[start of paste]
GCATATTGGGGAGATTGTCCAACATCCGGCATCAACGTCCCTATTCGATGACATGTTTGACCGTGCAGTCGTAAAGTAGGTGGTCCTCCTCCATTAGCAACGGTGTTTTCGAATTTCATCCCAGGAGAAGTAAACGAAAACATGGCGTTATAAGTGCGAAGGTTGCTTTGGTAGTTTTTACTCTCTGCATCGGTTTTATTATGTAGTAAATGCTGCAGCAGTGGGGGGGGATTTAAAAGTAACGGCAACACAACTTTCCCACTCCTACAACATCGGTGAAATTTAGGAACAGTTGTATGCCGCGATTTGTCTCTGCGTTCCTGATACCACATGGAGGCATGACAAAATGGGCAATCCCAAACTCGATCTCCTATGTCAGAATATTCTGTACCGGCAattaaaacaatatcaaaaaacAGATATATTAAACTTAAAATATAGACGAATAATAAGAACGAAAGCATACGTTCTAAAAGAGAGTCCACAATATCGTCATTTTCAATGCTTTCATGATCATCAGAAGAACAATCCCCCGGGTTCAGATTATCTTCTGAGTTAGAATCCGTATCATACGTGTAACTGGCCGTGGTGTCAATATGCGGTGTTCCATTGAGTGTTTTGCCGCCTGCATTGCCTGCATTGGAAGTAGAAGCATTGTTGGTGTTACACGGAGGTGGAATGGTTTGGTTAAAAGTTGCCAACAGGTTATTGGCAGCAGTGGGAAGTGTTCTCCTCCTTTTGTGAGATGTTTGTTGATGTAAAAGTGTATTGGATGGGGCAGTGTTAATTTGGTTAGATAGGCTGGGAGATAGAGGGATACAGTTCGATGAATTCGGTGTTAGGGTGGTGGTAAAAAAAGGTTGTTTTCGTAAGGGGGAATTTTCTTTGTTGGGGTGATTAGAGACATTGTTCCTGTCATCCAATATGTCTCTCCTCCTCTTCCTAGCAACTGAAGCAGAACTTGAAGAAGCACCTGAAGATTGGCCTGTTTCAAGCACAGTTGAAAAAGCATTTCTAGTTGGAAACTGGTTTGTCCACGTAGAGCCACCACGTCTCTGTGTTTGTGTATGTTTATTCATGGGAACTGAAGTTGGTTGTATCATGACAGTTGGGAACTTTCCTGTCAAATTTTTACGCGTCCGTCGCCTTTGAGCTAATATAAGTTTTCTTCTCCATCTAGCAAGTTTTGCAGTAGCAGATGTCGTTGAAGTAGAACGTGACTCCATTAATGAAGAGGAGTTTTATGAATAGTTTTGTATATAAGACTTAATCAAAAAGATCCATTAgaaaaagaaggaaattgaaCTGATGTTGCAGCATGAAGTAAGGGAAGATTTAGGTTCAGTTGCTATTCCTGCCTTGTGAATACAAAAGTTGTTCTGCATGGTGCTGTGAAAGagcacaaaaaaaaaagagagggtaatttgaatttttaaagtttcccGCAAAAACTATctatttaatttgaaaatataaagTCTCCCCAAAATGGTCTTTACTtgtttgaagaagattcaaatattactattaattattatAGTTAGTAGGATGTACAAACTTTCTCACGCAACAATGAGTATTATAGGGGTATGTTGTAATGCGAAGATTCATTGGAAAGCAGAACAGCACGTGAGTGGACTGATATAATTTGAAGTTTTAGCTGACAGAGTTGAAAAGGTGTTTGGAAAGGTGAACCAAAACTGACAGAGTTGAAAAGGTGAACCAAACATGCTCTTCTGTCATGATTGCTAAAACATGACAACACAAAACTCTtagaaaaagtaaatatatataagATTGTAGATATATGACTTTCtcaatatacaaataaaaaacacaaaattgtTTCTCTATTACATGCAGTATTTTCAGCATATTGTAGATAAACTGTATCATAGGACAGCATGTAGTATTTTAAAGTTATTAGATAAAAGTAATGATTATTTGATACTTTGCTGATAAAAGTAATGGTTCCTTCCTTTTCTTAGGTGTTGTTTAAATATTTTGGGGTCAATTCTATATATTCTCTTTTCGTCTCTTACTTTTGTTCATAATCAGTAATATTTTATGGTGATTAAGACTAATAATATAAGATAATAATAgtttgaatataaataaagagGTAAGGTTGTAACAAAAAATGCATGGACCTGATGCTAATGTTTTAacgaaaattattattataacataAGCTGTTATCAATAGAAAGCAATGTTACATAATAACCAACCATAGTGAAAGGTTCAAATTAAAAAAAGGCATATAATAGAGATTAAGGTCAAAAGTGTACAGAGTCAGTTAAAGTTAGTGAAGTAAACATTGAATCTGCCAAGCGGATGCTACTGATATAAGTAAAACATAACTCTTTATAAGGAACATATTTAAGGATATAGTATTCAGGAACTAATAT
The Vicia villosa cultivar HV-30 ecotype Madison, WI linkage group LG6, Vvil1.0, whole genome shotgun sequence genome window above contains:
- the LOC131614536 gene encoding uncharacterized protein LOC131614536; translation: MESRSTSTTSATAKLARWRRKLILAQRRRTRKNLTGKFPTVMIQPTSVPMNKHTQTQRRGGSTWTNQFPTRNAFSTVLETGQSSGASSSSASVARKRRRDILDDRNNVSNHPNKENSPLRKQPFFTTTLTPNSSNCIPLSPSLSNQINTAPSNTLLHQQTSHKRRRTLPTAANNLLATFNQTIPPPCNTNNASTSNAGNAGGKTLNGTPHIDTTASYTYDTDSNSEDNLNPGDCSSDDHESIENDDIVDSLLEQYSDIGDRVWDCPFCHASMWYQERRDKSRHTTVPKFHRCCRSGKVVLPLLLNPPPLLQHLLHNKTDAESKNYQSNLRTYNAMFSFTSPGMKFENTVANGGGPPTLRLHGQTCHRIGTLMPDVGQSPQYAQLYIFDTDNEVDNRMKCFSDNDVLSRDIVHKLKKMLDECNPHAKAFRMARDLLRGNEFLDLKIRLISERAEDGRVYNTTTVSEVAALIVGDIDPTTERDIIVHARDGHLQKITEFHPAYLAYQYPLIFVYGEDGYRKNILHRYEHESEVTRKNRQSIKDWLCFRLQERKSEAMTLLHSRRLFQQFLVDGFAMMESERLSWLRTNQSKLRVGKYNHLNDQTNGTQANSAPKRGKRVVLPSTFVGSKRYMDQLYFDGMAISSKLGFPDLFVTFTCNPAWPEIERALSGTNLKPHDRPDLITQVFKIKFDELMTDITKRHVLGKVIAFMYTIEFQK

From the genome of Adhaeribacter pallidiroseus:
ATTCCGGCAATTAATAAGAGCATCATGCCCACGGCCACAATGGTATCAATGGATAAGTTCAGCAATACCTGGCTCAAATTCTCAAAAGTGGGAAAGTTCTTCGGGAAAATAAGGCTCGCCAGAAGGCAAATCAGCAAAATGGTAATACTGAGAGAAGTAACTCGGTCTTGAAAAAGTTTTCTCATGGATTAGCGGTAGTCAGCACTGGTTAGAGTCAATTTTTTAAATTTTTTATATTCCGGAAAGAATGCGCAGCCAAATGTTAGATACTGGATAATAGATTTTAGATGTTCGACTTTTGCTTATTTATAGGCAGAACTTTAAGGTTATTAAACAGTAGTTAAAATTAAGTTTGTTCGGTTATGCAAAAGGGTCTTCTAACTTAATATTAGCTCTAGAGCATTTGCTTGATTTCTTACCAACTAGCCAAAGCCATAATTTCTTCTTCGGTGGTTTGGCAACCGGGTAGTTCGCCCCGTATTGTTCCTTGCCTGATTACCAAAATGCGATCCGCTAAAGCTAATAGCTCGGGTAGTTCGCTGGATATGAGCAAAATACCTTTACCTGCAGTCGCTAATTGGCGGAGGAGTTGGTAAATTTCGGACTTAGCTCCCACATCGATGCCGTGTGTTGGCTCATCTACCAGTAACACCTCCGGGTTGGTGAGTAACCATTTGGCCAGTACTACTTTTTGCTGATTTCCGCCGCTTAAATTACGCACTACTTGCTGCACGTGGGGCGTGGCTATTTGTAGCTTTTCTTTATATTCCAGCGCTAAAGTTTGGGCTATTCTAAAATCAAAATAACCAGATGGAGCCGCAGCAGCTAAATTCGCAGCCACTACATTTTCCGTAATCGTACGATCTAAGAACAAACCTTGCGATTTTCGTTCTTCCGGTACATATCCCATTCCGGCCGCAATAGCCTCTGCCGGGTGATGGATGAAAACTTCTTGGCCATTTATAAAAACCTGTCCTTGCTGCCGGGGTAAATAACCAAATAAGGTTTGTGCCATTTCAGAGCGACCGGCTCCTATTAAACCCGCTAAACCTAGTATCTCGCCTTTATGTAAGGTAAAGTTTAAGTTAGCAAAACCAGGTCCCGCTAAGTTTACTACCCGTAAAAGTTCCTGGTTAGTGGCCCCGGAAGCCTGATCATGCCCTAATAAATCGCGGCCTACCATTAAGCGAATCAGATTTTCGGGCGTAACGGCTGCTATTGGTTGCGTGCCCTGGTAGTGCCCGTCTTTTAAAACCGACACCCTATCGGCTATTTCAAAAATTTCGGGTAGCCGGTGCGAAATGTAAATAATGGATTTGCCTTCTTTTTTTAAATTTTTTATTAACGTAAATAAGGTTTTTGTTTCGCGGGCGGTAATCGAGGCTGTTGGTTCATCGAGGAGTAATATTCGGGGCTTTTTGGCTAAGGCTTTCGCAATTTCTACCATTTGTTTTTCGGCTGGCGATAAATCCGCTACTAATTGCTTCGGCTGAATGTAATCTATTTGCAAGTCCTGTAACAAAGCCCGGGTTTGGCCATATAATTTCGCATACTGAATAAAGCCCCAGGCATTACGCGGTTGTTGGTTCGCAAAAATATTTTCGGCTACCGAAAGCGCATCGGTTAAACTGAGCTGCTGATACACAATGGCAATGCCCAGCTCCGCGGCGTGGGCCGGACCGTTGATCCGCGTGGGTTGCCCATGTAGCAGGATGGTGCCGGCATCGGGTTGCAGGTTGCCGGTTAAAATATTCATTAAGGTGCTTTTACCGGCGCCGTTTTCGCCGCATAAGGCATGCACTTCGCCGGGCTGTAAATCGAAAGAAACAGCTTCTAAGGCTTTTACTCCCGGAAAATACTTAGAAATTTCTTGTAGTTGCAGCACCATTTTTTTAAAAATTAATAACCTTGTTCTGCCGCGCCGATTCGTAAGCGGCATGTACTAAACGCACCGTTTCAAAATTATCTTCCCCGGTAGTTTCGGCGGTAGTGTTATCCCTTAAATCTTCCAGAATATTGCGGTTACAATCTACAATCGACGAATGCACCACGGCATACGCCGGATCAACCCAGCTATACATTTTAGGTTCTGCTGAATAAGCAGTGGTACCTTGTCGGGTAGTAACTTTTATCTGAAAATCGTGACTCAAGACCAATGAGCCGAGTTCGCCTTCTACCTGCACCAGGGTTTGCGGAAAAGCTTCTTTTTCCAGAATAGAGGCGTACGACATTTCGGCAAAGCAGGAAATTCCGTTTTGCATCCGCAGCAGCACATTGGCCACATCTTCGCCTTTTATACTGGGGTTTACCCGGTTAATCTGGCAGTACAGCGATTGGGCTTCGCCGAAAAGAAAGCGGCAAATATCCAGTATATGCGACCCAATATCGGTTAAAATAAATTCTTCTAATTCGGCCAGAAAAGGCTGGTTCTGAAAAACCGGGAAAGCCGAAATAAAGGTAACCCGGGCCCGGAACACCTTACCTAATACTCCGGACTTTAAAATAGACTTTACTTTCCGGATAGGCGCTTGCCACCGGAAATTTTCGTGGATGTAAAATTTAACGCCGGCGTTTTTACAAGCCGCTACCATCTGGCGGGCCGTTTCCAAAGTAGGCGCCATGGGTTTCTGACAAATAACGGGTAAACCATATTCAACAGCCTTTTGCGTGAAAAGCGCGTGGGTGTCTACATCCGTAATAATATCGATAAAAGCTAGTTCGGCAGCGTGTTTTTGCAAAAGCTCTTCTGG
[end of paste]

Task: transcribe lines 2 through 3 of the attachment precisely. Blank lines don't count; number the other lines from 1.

The Vicia villosa cultivar HV-30 ecotype Madison, WI linkage group LG6, Vvil1.0, whole genome shotgun sequence genome window above contains:
- the LOC131614536 gene encoding uncharacterized protein LOC131614536; translation: MESRSTSTTSATAKLARWRRKLILAQRRRTRKNLTGKFPTVMIQPTSVPMNKHTQTQRRGGSTWTNQFPTRNAFSTVLETGQSSGASSSSASVARKRRRDILDDRNNVSNHPNKENSPLRKQPFFTTTLTPNSSNCIPLSPSLSNQINTAPSNTLLHQQTSHKRRRTLPTAANNLLATFNQTIPPPCNTNNASTSNAGNAGGKTLNGTPHIDTTASYTYDTDSNSEDNLNPGDCSSDDHESIENDDIVDSLLEQYSDIGDRVWDCPFCHASMWYQERRDKSRHTTVPKFHRCCRSGKVVLPLLLNPPPLLQHLLHNKTDAESKNYQSNLRTYNAMFSFTSPGMKFENTVANGGGPPTLRLHGQTCHRIGTLMPDVGQSPQYAQLYIFDTDNEVDNRMKCFSDNDVLSRDIVHKLKKMLDECNPHAKAFRMARDLLRGNEFLDLKIRLISERAEDGRVYNTTTVSEVAALIVGDIDPTTERDIIVHARDGHLQKITEFHPAYLAYQYPLIFVYGEDGYRKNILHRYEHESEVTRKNRQSIKDWLCFRLQERKSEAMTLLHSRRLFQQFLVDGFAMMESERLSWLRTNQSKLRVGKYNHLNDQTNGTQANSAPKRGKRVVLPSTFVGSKRYMDQLYFDGMAISSKLGFPDLFVTFTCNPAWPEIERALSGTNLKPHDRPDLITQVFKIKFDELMTDITKRHVLGKVIAFMYTIEFQK